AstraZeneca’s U.S. trial results debacle further widens its credibility gap

March 23, 2021, 9:57 PM UTC

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If there were a crisis line for corporate self-harm, AstraZeneca ought to be reported: the company can’t seem to stop hacking away at its own credibility.

Every time the Anglo-Swedish pharma giant has seemed on the verge of a major triumph in its COVID-19 vaccine drive, it has managed to turn glory into ignominy, committing a series of largely self-inflicted blunders, or worse.

The latest example occurred on Monday when AstraZeneca announced the long-awaited results of its large clinical trial conducted in the U.S. as well as Peru and Chile. The company said that preliminary analysis of its results from the 32,500 person-study showed its vaccine was 79% effective in preventing coronavirus infections.

But in the early morning hours of Tuesday, the U.S. National Institute of Allergy and Infectious Diseases (NIAID) issued a highly-unusual statement saying that AstraZeneca may have used “outdated information” that “provided an incomplete view of the efficacy data.” It said it took this action after an independent panel of medical experts that works under the National Institutes of Health to help monitor the AstraZeneca trial informed the agency that it had problems with the numbers the company had used in its press release on Monday.

The language used by the independent panel, known as the Data and Safety Monitoring Board, was stark, according to a copy of the letter the board sent the company which The Washington Post obtained.  “The point that is clear to the board is that the [vaccine efficacy number] . . . they chose to release was the most favorable for the study as opposed to the most recent and most complete. Decisions like this are what erode public trust in the scientific process,” the DSMB said according to the newspaper.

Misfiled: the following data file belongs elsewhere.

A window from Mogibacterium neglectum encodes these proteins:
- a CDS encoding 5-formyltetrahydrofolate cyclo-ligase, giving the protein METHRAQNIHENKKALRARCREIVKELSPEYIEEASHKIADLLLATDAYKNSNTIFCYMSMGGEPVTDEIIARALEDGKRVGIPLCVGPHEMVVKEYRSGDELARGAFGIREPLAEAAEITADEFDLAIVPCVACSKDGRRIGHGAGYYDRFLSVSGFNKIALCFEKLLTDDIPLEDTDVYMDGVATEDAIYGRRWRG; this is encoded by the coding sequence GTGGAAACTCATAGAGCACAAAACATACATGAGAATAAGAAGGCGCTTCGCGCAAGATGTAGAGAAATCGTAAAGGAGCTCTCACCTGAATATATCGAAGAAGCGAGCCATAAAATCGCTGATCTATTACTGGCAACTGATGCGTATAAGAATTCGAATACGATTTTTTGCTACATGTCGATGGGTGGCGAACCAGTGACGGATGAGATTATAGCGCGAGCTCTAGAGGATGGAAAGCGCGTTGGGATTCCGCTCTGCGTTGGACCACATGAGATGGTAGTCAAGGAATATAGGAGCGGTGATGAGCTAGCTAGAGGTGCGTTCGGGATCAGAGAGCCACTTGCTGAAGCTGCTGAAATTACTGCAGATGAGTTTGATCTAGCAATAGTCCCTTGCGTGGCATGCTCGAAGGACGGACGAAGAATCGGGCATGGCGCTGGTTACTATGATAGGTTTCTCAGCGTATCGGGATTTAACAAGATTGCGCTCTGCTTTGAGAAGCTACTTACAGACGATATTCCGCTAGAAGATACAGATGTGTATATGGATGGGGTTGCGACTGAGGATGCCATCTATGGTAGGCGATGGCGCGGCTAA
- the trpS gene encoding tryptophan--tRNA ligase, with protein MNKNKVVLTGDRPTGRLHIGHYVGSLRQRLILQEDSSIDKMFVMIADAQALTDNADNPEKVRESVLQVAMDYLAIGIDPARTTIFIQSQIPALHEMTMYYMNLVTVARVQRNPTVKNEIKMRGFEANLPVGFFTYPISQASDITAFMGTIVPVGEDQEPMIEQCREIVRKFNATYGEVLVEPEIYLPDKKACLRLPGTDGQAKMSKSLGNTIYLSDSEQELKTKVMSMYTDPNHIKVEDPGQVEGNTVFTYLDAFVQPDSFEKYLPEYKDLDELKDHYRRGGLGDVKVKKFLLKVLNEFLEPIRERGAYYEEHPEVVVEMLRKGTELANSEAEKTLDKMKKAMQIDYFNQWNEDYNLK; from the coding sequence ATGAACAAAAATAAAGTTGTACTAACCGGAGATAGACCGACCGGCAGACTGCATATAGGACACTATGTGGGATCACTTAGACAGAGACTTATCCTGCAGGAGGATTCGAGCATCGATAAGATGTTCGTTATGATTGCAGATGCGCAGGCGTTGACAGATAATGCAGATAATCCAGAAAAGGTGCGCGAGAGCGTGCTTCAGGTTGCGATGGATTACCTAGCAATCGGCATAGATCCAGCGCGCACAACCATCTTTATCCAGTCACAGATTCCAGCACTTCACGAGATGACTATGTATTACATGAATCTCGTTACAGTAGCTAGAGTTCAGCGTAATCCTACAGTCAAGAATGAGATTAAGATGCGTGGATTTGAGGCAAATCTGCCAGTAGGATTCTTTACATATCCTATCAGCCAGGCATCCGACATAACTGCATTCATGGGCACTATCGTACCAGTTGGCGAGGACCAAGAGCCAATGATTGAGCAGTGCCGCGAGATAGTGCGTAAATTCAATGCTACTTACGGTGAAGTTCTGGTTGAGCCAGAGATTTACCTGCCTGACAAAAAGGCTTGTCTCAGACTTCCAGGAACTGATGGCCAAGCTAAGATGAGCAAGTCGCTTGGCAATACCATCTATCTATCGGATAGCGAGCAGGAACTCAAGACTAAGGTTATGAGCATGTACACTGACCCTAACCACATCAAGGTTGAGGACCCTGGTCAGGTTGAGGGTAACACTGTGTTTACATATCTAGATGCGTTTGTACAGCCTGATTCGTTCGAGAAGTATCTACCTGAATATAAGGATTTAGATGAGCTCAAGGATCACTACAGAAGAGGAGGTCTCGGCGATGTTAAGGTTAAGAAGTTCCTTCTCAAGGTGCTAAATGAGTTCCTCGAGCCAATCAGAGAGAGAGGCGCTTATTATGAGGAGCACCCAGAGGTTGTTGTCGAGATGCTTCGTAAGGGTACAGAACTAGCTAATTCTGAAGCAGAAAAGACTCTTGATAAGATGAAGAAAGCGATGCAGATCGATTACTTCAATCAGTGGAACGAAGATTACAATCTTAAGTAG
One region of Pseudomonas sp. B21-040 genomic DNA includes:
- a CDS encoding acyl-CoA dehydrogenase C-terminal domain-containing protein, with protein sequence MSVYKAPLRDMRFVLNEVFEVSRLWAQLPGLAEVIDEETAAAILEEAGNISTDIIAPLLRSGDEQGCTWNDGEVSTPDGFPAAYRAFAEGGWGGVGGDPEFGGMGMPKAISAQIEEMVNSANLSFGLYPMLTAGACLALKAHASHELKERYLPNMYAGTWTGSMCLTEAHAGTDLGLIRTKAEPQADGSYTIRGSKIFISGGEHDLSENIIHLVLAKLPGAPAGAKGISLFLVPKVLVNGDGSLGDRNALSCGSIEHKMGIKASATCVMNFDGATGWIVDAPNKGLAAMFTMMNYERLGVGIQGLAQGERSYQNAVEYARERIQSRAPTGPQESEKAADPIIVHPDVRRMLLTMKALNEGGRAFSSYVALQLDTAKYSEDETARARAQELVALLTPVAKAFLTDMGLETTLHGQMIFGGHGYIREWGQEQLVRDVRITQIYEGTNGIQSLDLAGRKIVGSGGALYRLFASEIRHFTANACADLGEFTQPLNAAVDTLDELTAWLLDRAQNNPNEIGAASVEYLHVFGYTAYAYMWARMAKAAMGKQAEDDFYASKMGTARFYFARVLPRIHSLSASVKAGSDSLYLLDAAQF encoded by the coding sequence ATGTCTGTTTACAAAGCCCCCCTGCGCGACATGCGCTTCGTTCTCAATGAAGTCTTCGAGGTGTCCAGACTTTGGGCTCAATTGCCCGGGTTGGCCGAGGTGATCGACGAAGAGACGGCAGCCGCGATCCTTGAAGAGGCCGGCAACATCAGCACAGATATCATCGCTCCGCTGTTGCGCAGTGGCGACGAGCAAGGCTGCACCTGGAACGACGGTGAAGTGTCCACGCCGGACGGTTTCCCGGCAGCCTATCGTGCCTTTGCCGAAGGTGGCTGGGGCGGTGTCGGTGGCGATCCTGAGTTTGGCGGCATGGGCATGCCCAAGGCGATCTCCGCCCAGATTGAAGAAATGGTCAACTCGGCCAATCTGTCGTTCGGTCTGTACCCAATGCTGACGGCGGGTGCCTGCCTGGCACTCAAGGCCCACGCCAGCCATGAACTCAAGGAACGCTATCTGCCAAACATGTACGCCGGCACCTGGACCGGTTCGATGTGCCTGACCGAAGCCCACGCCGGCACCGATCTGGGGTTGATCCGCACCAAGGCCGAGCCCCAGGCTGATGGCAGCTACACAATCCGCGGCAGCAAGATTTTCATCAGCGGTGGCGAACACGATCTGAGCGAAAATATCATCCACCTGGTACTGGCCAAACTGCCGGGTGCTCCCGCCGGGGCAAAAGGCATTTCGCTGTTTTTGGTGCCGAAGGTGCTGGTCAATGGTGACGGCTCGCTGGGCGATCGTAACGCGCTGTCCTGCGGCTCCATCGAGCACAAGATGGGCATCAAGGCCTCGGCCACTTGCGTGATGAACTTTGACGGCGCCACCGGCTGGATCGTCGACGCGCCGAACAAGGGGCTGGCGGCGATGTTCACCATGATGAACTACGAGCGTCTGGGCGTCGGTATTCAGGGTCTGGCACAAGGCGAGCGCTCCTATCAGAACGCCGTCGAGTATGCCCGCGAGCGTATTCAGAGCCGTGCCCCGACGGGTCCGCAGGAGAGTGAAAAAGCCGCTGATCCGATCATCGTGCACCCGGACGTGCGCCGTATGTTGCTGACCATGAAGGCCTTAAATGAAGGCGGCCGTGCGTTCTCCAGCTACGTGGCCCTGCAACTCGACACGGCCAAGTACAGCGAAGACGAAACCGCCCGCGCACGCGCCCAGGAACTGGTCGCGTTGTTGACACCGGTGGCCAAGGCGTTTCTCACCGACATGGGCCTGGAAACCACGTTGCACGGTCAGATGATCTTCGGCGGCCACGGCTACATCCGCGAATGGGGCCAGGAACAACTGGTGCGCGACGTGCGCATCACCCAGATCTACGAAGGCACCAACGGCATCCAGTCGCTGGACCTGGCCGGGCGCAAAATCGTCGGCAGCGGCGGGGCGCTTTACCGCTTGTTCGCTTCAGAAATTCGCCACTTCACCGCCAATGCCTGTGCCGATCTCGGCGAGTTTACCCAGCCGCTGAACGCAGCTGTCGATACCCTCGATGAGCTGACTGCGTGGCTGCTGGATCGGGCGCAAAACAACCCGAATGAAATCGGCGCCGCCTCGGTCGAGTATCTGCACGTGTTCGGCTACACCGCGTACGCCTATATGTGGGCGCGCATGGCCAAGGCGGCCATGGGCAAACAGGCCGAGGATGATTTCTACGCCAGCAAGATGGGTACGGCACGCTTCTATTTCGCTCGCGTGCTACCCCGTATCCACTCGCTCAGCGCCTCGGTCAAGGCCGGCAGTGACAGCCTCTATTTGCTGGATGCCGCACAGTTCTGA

The letter indicated that the more up-to-date data showed an efficacy of between 69% and 74%, and that AstraZeneca knew this and yet chose to go with the older 79% figure.

The company says that the numbers used in its announcement were based on a “pre-specified” cut-off date of February 17. It also said that more up to date results were “consistent” with what they announced Monday. It said it was “now completing the validation of the statistical analysis” and was talking to the DSMB to share its analysis of this more up-to-date data with them, with the results to be published within 48 hours.

Some commentators have been quick to condemn the company, saying the latest snafu is inexcusable. Eric Topol, a cardiologist who is a prominent commentator on medical affairs, took to Twitter to call AstraZeneca’s response to NIAID’s statement “unacceptable,” saying they clearly knew what the more current data indicated and that “it should not take 48 hours to sort out.” Anthony Fauci, the head of NIAID, told The Washington Post that he was “shocked” by the DSMB’s concerns. “The irony of this is that it’s very likely a very good vaccine, and this sort of thing does nothing but cloud the picture. I don’t think it reflects on the vaccine,” Fauci told the newspaper.

While the circumstances of each of the company’s vaccine missteps has varied, a common thread has run through them all: a perception that the company has been less than fully transparent. The widening credibility chasm facing the AstraZeneca vaccine has severely eroded confidence in a vaccine that much of the world is still depending on to help end the pandemic.

Opaque numbers

At least once before the company has been caught potentially shading its vaccine data in a press release to make its inoculation seem more effective. On November 23, when AstraZeneca and the University of Oxford announced the preliminary results of its U.K. and Brazilian clinical trials, the press release trumpeted a 70.4% efficacy against symptomatic COVID-19. It did so again when a fuller analysis was published on December 8. But that figure was only obtained using a “blended” average that included a large group that received the planned dosing schedule of two full doses, where there was a 62.1% efficacy, and a much smaller group that had been given a half-dose initially, where the vaccine seemed to be 90% effective.

It turned out this smaller half-dose group consisted only of people younger than 55, meaning that besides being a smaller sample, there were other reasons to think that high efficacy number might not be representative of how the vaccine would perform in the general population. This was especially concerning because COVID-19 is most dangerous to older people.